I was beginning my first year teaching ESL and wanted to show off my Spanish speaking skills to my students. I started a lesson about breakfeast and tried to explain that I had eggs to eat for breakfast. (I said this in Spanish). None of the class spoke a word. After a few minutes one of the little girls who spoke some English asked if she could talk to me privately. She then whispered in my ear, "Excuse me miss, but you used the wrong word for eggs, you just told the class that you had a man's private part for breakfast." I was never so embarrased, but I learned to check all my words now before I speak them.
Mrs. Plante, Pawtucket.
The People They Let Teach These Days...
I was teaching a group of second graders about China. During the process I introduced the numbers 1 - 9 in Chinese so the children could write them. After writing the numbers in Chinese a student asked if she could write her name in Chinese. I told her that I did not know how to write Chinese letters. A student from the back of the classroom then exclaimed, "And you're a teacher!"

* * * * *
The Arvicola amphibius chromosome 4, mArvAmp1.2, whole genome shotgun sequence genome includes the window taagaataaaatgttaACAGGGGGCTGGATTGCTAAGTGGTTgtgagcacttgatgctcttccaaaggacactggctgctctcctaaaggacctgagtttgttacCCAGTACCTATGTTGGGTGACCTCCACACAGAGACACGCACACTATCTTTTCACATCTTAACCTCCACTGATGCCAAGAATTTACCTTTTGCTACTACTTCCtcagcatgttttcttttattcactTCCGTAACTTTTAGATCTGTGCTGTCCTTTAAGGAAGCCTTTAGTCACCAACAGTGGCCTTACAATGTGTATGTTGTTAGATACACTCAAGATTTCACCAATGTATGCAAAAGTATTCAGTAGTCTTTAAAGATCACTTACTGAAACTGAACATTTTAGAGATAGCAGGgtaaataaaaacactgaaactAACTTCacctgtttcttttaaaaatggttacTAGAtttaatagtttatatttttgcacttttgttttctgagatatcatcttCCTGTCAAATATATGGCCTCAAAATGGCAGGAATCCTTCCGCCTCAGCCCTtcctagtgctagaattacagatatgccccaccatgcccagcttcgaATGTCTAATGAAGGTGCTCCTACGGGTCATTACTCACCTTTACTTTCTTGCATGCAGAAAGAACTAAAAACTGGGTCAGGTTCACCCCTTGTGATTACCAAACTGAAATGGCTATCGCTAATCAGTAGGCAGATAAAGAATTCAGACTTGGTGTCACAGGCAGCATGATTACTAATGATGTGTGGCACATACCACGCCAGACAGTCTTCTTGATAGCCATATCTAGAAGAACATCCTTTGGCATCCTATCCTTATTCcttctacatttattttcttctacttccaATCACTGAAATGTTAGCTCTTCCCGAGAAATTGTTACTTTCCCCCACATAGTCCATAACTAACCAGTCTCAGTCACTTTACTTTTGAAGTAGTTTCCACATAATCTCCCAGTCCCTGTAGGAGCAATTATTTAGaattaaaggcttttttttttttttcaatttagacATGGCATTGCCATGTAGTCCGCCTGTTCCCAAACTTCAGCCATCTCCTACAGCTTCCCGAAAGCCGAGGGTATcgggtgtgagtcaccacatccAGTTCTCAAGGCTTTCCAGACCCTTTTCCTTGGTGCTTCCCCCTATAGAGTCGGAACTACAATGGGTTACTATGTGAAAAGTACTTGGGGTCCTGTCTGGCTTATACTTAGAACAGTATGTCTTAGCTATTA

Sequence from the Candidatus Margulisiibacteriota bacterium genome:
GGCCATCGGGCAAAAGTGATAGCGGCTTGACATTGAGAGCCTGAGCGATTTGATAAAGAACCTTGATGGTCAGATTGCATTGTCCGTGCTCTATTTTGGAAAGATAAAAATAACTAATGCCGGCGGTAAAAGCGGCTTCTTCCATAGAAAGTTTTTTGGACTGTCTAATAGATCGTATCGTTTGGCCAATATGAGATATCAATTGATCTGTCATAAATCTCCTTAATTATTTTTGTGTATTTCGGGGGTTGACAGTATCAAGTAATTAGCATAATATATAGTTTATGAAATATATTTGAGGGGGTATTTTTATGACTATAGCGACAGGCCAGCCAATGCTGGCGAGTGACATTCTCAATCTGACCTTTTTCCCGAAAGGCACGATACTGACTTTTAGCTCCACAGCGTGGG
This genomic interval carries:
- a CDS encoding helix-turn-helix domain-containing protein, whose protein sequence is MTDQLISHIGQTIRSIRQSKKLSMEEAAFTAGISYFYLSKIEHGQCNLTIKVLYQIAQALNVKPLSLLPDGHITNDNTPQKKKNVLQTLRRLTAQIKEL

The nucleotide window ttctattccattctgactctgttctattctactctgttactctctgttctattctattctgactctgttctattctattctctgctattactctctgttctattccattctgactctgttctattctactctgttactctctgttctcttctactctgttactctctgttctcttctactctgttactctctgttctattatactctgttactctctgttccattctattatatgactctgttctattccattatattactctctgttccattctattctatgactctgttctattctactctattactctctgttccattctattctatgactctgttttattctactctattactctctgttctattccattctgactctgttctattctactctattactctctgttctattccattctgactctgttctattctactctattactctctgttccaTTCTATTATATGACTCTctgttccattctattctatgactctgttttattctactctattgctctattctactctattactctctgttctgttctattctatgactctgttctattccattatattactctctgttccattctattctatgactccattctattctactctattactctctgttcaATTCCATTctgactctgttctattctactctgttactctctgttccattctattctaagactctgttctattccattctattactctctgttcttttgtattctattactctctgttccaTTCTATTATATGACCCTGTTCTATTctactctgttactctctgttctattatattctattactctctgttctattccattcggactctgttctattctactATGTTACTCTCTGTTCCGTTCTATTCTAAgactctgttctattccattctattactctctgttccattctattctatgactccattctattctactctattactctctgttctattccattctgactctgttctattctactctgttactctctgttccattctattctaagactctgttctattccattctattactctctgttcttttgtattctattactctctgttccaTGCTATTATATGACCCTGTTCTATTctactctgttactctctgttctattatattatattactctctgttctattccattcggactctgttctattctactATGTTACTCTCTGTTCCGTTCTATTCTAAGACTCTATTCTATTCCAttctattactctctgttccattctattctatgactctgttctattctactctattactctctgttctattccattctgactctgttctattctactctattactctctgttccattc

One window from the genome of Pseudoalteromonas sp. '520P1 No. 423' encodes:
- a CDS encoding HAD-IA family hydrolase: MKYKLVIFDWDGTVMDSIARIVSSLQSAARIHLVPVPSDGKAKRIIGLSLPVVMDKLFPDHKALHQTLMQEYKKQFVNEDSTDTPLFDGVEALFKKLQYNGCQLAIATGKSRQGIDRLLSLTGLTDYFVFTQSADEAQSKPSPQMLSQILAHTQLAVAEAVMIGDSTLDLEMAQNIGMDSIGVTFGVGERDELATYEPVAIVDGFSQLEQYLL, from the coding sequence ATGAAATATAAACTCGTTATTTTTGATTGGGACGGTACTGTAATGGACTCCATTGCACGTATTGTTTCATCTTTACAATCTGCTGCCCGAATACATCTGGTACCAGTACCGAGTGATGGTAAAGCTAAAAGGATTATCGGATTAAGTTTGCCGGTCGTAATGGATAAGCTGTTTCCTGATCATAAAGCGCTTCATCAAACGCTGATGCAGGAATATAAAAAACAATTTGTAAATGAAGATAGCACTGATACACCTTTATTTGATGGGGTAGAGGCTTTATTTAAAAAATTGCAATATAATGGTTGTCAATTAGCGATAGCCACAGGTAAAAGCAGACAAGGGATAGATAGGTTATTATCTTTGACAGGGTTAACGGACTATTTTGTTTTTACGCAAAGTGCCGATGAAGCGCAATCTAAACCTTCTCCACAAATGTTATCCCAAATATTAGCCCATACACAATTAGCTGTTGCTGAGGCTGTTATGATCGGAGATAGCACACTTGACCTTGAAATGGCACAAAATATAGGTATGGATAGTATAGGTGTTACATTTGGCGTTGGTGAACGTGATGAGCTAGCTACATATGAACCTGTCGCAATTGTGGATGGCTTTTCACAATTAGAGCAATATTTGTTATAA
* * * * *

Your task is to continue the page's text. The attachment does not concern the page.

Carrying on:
Last week, while grading (4th grade) Social Studies tests covering World War I and World War II, I was suprised to find this response to an essay question. The question was: Why did the United States finally decide to become involved in World War II? Garrett's response read: The U.S. decided to become involved in WWII because the Japanese came and bombed Paul Harvey.
Here is my story: I was teaching my year 10 japanese class, and the lesson was going smoothly and the girls were all working for a change. I stepped back to write something on the board and the heel on my boot snapped off,......the lesson errupted into giggles while i was left to teach in my socks. To make things worse I had to go and borrow a pair of shoes from lost property for the rest of the day!
Bronwyn, New Zealand